Nearly 5,000 emergency room visits in 2012 were from preventable injuries from pool chemicals, according to a recent study released by the CDC. Approximately 50% of those injuries were sustained by children or teenagers, with more than 1/3 of these injuries occurring at home. Pool chemical injuries were common during the summer season, from Memorial Day to Labor Day, and almost half occurred on weekends.
Chemicals are added to pools to kill germs and stop them from spreading. In order to ensure safety, these chemicals need to be handled safely and stored safely.
The most popular pool chemicals are chlorine and bromine, which do not kill germs instantly. Protect yourself and never swallow pool water.
In the past 20 years, there has been a dramatic increase in the number of recreational water illnesses associated with swimming in pools. Cryptosporidium, which can stay alive for days, is the leading cause of swimming pool-related outbreaks of diarrheal illness. Keeping chlorine at recommended levels is extremely important in maintaining a healthy pool.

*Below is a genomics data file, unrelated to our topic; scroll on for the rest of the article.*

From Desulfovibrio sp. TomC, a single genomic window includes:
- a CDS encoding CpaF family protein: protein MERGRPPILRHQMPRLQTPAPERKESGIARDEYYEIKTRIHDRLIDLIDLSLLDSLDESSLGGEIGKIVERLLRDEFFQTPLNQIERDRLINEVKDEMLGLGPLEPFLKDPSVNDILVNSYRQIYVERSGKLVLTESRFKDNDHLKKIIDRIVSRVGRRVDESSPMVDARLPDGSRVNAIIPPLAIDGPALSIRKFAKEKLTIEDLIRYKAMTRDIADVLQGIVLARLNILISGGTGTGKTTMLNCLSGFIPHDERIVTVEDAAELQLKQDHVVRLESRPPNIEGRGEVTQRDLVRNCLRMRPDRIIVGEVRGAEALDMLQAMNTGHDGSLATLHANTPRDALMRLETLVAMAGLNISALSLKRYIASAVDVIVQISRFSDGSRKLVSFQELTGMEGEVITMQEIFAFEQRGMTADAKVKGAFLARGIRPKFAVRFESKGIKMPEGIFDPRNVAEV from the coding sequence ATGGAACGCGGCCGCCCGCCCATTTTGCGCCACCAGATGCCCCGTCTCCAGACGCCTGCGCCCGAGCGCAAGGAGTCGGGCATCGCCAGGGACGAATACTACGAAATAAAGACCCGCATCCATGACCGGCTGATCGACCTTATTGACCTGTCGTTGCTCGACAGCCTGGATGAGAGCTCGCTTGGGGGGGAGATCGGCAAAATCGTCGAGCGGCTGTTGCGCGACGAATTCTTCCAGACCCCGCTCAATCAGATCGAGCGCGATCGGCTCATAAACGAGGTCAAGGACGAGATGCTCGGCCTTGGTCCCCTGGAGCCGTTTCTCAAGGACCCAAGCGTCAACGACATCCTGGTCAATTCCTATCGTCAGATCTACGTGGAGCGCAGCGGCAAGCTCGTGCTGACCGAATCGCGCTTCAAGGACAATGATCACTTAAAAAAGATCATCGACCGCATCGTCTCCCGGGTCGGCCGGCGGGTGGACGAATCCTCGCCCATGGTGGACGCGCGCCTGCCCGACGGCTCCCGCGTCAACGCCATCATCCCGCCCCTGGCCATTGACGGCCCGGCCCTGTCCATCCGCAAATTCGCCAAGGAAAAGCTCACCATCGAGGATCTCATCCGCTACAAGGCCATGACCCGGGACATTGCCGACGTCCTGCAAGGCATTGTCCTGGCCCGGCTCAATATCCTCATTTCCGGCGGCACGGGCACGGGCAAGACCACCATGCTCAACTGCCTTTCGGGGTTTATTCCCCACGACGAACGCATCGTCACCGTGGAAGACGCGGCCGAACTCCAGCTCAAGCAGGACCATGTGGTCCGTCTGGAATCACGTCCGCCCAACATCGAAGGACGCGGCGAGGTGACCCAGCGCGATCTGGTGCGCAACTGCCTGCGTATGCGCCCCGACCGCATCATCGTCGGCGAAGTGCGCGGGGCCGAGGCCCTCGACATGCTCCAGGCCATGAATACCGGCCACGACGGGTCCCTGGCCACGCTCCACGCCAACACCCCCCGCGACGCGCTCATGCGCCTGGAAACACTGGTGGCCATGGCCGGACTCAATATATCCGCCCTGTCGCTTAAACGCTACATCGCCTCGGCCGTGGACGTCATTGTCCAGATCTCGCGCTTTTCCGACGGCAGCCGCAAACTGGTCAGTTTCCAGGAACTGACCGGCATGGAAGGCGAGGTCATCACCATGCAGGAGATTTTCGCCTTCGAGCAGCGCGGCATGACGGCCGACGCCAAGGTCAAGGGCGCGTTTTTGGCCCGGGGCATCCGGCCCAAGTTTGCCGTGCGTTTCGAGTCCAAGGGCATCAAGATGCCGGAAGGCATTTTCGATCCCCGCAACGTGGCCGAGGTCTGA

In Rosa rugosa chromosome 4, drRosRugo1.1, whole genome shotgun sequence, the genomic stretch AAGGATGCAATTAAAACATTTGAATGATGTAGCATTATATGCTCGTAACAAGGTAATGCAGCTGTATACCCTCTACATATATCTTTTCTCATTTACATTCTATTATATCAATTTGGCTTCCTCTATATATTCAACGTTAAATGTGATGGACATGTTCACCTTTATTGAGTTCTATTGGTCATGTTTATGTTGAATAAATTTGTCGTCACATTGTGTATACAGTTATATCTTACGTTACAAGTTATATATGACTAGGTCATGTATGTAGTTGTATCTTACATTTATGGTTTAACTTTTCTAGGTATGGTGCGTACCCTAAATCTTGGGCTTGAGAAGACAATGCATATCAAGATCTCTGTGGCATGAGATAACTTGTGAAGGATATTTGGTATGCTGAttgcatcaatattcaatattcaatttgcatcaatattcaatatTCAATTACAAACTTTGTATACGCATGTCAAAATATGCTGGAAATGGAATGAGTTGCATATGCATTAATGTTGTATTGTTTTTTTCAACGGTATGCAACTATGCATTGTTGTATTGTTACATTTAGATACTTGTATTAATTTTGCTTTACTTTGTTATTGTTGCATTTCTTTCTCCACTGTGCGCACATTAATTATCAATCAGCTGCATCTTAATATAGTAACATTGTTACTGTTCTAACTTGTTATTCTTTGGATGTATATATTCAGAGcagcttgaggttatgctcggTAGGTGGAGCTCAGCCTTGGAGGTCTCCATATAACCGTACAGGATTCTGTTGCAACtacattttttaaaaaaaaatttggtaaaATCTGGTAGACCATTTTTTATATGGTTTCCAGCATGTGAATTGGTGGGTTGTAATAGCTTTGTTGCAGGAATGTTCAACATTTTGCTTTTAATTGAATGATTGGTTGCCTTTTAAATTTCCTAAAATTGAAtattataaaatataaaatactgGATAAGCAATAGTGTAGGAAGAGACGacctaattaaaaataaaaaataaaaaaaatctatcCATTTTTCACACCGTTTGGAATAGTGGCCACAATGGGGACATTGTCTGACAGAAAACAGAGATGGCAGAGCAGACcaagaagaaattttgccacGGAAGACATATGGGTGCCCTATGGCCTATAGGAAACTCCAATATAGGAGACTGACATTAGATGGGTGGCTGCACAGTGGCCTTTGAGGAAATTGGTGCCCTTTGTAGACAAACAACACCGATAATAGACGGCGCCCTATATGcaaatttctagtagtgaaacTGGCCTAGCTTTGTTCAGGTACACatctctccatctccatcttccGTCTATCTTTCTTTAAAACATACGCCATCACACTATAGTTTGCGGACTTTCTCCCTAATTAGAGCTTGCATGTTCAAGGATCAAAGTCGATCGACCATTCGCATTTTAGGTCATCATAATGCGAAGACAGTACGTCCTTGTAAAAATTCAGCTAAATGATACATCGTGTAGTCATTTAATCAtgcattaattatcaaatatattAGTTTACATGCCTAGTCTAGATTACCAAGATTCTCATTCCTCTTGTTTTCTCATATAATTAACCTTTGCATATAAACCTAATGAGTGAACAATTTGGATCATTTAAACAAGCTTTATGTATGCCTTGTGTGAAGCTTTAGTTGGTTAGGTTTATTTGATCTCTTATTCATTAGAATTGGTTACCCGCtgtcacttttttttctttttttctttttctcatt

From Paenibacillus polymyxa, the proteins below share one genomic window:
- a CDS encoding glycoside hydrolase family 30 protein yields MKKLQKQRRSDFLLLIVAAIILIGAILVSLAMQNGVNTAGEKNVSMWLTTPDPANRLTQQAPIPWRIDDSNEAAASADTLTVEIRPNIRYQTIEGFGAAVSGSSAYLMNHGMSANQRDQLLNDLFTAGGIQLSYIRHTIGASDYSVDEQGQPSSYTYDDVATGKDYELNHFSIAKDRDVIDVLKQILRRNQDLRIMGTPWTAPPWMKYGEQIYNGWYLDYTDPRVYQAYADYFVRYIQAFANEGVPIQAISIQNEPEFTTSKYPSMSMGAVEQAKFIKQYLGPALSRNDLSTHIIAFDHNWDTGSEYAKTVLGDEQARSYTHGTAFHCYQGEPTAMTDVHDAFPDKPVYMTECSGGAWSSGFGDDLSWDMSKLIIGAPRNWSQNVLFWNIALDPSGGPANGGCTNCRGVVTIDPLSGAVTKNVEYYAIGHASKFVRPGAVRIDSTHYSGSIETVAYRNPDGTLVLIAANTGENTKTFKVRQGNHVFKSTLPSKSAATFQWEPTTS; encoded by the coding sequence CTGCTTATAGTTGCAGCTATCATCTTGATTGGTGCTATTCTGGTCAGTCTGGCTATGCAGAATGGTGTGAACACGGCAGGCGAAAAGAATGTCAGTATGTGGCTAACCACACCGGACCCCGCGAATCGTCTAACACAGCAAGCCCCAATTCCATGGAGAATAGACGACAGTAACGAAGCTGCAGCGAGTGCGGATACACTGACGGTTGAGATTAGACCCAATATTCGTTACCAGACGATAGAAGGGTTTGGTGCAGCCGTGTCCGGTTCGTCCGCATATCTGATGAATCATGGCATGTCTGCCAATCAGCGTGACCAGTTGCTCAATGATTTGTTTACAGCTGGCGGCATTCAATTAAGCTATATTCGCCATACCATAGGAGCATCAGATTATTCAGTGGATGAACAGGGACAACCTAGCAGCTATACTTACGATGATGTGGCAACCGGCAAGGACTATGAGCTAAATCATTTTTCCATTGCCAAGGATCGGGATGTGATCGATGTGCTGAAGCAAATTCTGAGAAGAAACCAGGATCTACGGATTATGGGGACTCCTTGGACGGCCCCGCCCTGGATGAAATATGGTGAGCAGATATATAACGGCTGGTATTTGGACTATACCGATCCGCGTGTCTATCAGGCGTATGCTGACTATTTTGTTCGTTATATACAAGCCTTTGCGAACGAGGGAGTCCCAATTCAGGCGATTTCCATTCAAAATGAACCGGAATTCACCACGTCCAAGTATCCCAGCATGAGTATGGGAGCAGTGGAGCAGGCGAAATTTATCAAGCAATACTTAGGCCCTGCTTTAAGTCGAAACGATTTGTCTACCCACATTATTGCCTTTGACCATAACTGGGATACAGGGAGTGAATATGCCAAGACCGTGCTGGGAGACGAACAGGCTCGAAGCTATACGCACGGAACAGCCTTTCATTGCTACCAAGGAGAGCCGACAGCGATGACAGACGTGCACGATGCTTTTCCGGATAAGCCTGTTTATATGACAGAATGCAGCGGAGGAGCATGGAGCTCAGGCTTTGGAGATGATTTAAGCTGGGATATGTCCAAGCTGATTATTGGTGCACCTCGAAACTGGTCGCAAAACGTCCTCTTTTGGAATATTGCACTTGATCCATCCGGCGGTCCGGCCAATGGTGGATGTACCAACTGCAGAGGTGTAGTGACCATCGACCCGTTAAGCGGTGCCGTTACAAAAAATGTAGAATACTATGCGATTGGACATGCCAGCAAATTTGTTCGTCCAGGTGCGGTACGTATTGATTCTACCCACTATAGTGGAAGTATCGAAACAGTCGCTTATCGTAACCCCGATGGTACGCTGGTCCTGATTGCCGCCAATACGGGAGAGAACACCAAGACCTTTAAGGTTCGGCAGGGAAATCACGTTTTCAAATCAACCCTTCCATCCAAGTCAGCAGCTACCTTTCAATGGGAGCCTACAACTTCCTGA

A 2010 study found that 1 in 8 public pool inspections resulted in pools being closed immediately due to serious code violations such as improper chlorine levels.
Residential pool owners and public pool operators should follow these simple steps to preventing pool chemical injuries:
- •Read the instructions thoroughly on product labels.
- •Wear appropriate safety equipment when handling pool chemicals.
- •Secure pool chemical to protect people and animals.
- •Keep children away from chemicals.
- •Never mix different chemicals together, especially chlorine products with acid.
- •Pre-dissolve pool chemicals ONLY when directed by the label.
- •Add pool chemicals to water, never water to pool chemicals.
Read more about preventing pool chemical injuries.